none
Timeout expired. The timeout period elapsed prior to completion of the operation or the server is not responding.

    Question

  • Hi.

     

    we are accessing WCF Data Service, which through EF gets data we need from SQL Server (we are not using stored procedures). Randomly we get the following exception:

     

    “Timeout expired.  The timeout period elapsed prior to completion of the operation or the server is not responding.”

     

    Since this exception is usually thrown after 30-40 seconds, we are assuming that it is related to SqlCommand.CommandTimeout property, which is 30 seconds by default (http://msdn.microsoft.com/en-us/library/system.data.sqlclient.sqlcommand.commandtimeout.aspx). Now, the question is, how do we change this?

    Thanks,

     

    PV

    Wednesday, December 07, 2011 1:28 PM

Answers

  • Thanks Ryan.

    Since the timeout was happening randomly, it is hard to test it. Since we have set this value to 500, we did not have any timeouts :).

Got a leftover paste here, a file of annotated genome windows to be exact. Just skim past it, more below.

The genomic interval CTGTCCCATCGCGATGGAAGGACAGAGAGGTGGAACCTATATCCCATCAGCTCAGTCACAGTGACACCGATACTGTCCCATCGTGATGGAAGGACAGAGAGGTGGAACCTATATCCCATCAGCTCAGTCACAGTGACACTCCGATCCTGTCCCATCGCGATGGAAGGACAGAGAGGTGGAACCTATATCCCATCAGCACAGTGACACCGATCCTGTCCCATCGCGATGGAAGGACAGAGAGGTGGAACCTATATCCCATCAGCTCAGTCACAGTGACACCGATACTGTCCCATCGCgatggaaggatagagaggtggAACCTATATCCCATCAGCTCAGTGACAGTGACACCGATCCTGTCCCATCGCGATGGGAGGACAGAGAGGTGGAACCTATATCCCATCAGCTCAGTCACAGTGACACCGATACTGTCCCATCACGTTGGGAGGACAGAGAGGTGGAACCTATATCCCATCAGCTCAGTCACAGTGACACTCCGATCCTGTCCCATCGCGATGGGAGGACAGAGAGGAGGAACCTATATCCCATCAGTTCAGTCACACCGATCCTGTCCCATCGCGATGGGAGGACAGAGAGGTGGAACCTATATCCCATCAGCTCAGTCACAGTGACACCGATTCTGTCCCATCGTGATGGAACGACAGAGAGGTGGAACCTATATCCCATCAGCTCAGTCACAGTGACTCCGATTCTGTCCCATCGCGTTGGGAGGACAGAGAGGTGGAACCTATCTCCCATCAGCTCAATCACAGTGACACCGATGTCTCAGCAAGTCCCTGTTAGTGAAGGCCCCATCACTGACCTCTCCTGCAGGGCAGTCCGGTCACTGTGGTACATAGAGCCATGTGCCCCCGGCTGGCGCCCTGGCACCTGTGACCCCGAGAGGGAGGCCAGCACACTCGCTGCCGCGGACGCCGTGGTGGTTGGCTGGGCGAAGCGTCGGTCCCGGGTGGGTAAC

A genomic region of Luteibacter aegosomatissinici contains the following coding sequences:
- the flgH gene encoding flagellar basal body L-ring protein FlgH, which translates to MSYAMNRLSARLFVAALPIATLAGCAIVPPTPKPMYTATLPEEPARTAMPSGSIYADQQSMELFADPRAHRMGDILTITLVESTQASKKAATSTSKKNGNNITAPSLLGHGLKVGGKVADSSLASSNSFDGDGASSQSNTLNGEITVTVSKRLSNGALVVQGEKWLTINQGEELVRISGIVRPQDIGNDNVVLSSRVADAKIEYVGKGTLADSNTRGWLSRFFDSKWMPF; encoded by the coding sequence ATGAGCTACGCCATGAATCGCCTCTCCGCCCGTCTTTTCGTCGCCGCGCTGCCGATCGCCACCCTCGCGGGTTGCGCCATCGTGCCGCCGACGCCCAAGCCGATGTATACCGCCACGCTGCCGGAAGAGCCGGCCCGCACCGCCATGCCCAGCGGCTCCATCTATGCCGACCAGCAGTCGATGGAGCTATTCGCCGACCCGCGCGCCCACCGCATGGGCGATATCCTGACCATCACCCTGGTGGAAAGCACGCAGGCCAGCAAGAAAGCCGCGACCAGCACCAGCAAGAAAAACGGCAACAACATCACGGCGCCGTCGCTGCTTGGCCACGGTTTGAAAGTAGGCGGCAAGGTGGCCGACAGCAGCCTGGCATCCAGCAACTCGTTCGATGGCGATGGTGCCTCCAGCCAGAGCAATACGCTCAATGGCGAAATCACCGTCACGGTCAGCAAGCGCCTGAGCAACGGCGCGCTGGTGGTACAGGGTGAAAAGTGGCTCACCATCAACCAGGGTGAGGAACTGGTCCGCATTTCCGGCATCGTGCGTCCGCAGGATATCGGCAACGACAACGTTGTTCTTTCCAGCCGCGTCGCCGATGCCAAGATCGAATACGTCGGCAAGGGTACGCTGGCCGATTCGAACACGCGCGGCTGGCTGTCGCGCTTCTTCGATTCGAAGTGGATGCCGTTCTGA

The way we confirmed that is affecting the timeout was to reduce it to 2 seconds. That caused most of the transactions to fail (as expected), so that is the only thing we have at the moment to assume that this is a proper fix. In addition, the link you provided shows that we are on the right track, so we need to assume that this is the correct fix.

    At the same time, we do not see how increasing this value (to more reasonable number then 500, like 180 or so – the worst query, executed over night takes ~ 60 seconds) should have a negative effect on the existing functionality.

    Thanks again for your reply.

     

    PV

    • Marked as answer by PV66 Tuesday, December 13, 2011 5:46 PM
    Monday, December 12, 2011 7:06 PM

All replies

  • Anyone, please?

     

    Thanks,

     

    PV

    Thursday, December 08, 2011 12:58 PM